Cats are the No. 1 domestic animal carrier of rabies in the United States. A bite from a wild animal is typically how a cat gets the virus –– and how that cat could then transmit it to a person. Once contracted, the disease is almost always fatal. Luckily, the rabies vaccine can protect your cat from this deadly disease.


Rabies is a dangerous virus that infects animals and humans worldwide. The virus is generally fatal in all species, and any warm-blooded animal can become infected. Foxes and skunks are implicated in many cases of exposure. Surprisingly, in the US, cats are more commonly involved in transmission of rabies to humans than dogs are.

Vaccine Characteristics

Rabies vaccination of cats is required in many states across the nation, due to the deadly characteristics of the virus and the risk to human populations. In states and municipalities where feline rabies vaccination is required, veterinarians must follow applicable statutes.

The rabies vaccine is considered a core vaccine for cats.


This vaccine is administered by injection.


Available rabies vaccines may protect against rabies only or may be combination formulations that protect against other feline viruses like panleukopenia and rhinotracheitis.

Recommended Schedule

While your veterinarian is always the best guide for making vaccination decisions, according to the American Association of Feline Practitioners’ 2006 vaccination guidelines, the feline rabies vaccine is recommended according to the following schedule:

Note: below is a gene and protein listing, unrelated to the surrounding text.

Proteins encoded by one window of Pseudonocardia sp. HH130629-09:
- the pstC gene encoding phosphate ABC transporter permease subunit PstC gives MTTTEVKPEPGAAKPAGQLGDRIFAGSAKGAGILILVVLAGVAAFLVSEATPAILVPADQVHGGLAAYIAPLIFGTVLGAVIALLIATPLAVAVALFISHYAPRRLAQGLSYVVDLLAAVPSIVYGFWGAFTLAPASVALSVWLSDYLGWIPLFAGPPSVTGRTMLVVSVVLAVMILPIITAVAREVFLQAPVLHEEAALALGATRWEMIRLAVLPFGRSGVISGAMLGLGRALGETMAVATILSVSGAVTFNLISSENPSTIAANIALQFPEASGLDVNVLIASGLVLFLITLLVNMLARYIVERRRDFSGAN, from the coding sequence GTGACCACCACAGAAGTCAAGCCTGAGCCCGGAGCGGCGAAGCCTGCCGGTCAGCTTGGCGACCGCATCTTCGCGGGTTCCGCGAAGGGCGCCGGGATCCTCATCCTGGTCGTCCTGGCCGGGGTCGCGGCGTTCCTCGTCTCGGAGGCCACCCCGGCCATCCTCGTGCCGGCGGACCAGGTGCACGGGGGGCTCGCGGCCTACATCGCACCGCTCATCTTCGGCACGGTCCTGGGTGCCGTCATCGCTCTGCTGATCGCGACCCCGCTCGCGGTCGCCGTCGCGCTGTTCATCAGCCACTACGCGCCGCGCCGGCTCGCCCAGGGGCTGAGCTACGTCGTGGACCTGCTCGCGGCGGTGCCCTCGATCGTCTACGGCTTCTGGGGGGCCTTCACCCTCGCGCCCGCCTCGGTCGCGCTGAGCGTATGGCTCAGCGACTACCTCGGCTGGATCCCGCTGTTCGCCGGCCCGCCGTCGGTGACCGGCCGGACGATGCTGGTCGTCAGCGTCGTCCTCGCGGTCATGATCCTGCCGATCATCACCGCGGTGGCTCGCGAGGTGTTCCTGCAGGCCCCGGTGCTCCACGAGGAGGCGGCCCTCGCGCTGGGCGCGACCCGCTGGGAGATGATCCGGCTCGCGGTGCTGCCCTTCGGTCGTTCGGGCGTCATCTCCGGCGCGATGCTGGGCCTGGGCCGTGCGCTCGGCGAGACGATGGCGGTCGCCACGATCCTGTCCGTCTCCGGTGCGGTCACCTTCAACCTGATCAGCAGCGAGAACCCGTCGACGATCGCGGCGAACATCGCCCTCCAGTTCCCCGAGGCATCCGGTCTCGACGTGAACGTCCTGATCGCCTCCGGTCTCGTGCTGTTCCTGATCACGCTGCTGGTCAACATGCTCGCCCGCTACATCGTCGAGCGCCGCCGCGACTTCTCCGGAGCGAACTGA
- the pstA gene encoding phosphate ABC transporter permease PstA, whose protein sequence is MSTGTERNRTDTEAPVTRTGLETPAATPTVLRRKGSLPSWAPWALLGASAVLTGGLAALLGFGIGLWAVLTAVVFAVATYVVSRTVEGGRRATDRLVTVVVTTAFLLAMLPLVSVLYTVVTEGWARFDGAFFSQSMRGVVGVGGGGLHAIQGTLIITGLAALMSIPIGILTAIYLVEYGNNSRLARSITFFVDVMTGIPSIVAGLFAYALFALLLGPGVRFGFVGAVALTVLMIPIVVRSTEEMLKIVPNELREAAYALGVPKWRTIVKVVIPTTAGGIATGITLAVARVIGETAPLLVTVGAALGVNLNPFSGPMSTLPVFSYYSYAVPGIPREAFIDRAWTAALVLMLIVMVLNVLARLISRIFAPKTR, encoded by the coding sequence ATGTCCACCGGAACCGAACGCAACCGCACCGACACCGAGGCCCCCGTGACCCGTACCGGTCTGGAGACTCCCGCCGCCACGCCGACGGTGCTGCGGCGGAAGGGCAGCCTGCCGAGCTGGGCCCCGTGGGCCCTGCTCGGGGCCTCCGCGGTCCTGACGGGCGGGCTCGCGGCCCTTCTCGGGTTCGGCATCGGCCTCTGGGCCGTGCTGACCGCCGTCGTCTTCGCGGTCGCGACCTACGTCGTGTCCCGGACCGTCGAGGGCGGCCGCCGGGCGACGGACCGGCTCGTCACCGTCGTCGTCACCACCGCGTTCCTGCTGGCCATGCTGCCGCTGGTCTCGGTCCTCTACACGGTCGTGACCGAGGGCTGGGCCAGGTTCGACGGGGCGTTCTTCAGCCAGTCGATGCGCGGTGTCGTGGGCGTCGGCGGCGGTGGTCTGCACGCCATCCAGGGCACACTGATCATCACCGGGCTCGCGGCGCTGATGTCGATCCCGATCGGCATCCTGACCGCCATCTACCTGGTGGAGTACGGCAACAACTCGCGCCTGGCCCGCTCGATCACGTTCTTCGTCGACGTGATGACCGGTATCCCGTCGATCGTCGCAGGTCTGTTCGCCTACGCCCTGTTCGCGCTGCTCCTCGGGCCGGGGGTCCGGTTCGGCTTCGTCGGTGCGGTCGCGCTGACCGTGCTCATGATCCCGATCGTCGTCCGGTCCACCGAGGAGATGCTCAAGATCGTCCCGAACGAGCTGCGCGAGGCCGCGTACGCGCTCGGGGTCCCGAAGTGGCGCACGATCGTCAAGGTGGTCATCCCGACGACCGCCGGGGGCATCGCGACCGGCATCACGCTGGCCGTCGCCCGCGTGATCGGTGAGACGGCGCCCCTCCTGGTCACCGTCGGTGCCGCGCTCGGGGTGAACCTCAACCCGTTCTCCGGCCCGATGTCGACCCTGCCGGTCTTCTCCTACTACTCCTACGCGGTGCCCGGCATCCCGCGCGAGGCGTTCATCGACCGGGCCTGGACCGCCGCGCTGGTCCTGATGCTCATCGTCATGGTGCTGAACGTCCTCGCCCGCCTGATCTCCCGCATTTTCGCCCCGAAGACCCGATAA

• Kittens receive a single dose as early as 8 or 12 weeks of age, depending on the product label.
  • Administer two doses, 12 months apart for adults receiving vaccination for the first time, or for kittens older than 16 weeks of age at the time of initial vaccination.
  • A booster is required annually or every three years, depending on the product label and state or local ordinance.


Administering a vaccine is a medical procedure, and there are times when a vaccine may not be recommended. For example, your veterinarian may advise against vaccinating an animal that is currently sick, pregnant, or may not have adequate immune system functioning to respond to a vaccination. For pets with a previous history of vaccine reactions, the potential risk of a future vaccine reaction should be weighed against the potential benefits of vaccination. These and other issues are evaluated when deciding what is best for your pet.


There is no known alternative to rabies vaccination.

A test to determine antibody levels (so-called “vaccine titers”) is available for rabies. Though not 100 percent indicative of a pet’s overall state of immunity against rabies, this test is sometimes used for regulatory purposes.


American Association of Feline Practitioners’ vaccination guidelines

This article has been reviewed by a Veterinarian.